The courts of appeals, since 1961, undeniably have had exclusive jurisdiction to review "final orders of deportation," § 106, Act of 1952, 8 U.S.C. § 1105a, as amended by § 5(a), Act of Sept. 26, 1961, Pub.L. No. 87-301, 75 Stat. 651, but it is now well settled that § 106(a) does not confer jurisdiction on the courts of appeals to review determinations of immigration authorities not made in the course of § 242(b) deportation proceedings. Cheng Fan Kwok v. INS, 392 U.S. 206, 216, 88 S. Ct. 1970, 1976, 20 L. Ed. 2d 1037 (1968). The district courts, rather, have the authority to review determinations ancillary to deportation orders, even if such determinations will effectively control whether or not a given alien will be deported, so long as the administrative decision sought to be reviewed was not entered pursuant to a § 242(b) proceeding. Cheng Fan Kwok v. INS, supra; Butterfield v. INS, 133 U.S. App. D.C. 135, 409 F.2d 170, 173 (D.C.Cir. 1969). See Acosta v. Gaffney, 558 F.2d 1153, 1156-57 (3d Cir. 1977); Waziri v. INS, 392 F.2d 55, 56-57 (9th Cir. 1968); Nasan v. INS, 449 F. Supp. 244, 247 (N.D.Ill.1978); United States ex rel. Parco v. Morris, 426 F. Supp. 976, 978 n.4 (E.D.Pa.1977); Manarolakis v. Coomey, 416 F. Supp. 532, 534 n.1 (D.Mass.1976); Shodeke v. Attorney General of the United States, 391 F. Supp. 219, 222 (D.D.C.1975). But see Roumeliotis v. INS, 304 F.2d 453, 455 (7th Cir.), cert. denied, 371 U.S. 921, 83 S. Ct. 288, 9 L. Ed. 2d 230 (1962). Accordingly, we turn to the merits of the action.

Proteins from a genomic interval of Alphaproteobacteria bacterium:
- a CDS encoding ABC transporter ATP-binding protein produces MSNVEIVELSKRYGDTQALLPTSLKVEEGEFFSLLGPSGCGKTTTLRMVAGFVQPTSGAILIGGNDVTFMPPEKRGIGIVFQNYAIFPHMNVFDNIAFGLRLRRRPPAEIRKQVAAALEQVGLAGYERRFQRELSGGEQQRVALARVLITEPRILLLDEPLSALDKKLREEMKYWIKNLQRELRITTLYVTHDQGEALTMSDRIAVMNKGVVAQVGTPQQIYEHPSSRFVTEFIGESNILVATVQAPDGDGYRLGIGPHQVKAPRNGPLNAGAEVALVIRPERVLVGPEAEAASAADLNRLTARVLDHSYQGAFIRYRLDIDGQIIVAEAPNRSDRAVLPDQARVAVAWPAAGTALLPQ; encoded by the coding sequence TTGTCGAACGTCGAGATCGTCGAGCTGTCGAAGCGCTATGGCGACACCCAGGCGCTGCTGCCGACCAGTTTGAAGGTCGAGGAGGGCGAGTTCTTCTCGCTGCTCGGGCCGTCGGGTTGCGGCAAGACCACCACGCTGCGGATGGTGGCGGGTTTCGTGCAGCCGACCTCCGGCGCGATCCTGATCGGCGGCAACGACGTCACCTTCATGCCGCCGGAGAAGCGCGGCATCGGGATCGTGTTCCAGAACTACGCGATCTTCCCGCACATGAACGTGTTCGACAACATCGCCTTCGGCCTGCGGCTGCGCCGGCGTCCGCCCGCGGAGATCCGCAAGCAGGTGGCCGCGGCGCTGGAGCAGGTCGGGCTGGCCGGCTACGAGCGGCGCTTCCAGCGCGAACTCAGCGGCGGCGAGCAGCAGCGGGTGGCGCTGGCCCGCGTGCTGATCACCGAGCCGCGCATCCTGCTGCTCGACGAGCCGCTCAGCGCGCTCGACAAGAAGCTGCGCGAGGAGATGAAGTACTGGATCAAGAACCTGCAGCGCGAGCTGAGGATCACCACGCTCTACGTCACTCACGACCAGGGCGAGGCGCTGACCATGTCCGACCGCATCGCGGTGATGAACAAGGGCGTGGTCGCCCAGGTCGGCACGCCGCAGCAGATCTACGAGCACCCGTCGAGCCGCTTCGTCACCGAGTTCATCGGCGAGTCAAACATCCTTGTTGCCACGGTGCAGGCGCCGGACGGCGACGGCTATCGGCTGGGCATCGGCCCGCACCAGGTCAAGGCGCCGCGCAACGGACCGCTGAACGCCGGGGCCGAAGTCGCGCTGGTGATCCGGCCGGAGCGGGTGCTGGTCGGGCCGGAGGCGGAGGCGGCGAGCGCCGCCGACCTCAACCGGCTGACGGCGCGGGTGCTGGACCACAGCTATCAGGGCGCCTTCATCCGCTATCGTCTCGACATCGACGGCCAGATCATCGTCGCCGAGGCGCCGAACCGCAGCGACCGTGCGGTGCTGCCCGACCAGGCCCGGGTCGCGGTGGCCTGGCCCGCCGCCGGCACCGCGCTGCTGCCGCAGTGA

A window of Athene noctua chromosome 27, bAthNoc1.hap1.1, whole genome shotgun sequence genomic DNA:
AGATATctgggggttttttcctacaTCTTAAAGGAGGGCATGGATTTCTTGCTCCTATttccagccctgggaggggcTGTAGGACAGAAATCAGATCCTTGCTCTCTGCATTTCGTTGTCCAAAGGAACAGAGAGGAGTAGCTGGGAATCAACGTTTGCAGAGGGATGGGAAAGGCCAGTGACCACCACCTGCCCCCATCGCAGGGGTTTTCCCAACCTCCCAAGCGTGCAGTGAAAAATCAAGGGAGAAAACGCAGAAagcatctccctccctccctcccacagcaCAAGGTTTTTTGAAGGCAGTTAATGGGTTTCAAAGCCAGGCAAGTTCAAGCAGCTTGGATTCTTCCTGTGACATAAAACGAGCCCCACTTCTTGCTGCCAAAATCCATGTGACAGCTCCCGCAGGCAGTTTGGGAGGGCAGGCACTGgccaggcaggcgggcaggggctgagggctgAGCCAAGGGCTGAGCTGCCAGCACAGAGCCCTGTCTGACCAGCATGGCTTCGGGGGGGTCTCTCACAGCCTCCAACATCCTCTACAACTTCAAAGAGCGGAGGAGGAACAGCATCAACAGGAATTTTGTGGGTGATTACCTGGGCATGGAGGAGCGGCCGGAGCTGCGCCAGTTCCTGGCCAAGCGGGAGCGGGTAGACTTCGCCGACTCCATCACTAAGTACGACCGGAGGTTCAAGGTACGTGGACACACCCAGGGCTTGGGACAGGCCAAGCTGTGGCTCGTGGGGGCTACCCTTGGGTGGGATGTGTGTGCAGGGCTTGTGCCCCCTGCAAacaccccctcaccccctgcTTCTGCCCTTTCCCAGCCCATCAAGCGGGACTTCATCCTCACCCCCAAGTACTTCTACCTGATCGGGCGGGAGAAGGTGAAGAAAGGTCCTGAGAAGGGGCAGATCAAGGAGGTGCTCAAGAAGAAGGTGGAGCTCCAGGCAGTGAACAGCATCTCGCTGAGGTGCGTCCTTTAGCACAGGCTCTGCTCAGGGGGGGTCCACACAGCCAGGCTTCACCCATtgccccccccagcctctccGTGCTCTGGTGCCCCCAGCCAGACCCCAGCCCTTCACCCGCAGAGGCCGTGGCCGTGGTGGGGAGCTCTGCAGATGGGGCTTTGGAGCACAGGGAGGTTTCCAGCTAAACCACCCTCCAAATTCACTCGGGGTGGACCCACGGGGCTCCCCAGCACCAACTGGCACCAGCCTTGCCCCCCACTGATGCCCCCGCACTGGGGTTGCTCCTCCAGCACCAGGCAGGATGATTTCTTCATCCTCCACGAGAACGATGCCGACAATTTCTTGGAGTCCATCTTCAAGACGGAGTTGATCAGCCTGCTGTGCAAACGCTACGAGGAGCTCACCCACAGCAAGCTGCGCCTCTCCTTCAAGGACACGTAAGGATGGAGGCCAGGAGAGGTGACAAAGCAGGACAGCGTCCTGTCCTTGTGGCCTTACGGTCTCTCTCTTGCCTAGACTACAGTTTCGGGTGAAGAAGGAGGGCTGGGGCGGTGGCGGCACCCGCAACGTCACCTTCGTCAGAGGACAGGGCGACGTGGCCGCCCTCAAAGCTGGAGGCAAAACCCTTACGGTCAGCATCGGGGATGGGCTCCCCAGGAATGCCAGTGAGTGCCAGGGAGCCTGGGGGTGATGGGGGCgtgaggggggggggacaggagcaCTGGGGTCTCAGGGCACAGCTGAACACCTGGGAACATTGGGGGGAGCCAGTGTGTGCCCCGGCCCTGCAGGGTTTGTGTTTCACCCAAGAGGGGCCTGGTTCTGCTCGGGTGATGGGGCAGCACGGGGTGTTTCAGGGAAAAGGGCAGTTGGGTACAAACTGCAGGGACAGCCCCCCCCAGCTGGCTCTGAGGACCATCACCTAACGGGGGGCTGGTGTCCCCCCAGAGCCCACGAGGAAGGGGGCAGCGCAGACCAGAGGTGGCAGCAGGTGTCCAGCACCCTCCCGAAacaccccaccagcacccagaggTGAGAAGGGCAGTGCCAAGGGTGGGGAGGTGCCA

The facts are not in dispute. On October 16, 1971, plaintiff George Papakonstantinou, a Greek citizen, entered the United States at the port of New York as a crewman on a Greek shipping vessel. He deserted ship, held several temporary jobs, and on August 9, 1972, married Dorothy Nash, an American citizen. One week after the wedding, Nash filed an INS I-130 petition on behalf of her husband to have him classified as an "immediate relative," which, if approved, would exempt him from the quota restrictions of § 201 of the Act. The petition was approved and plaintiff was given until January 22, 1974, to leave the country to obtain his visa. He never obtained such a visa. On March 3, 1973, plaintiff Rachelle Papakonstantinou was born. She has lived with her mother since her birth, and in July 1976 was placed in her mother's legal custody pursuant to a divorce decree entered in New York Supreme Court, Kings County (Plaintiffs' Exhibit D), under which her father exercises weekly visitation rights.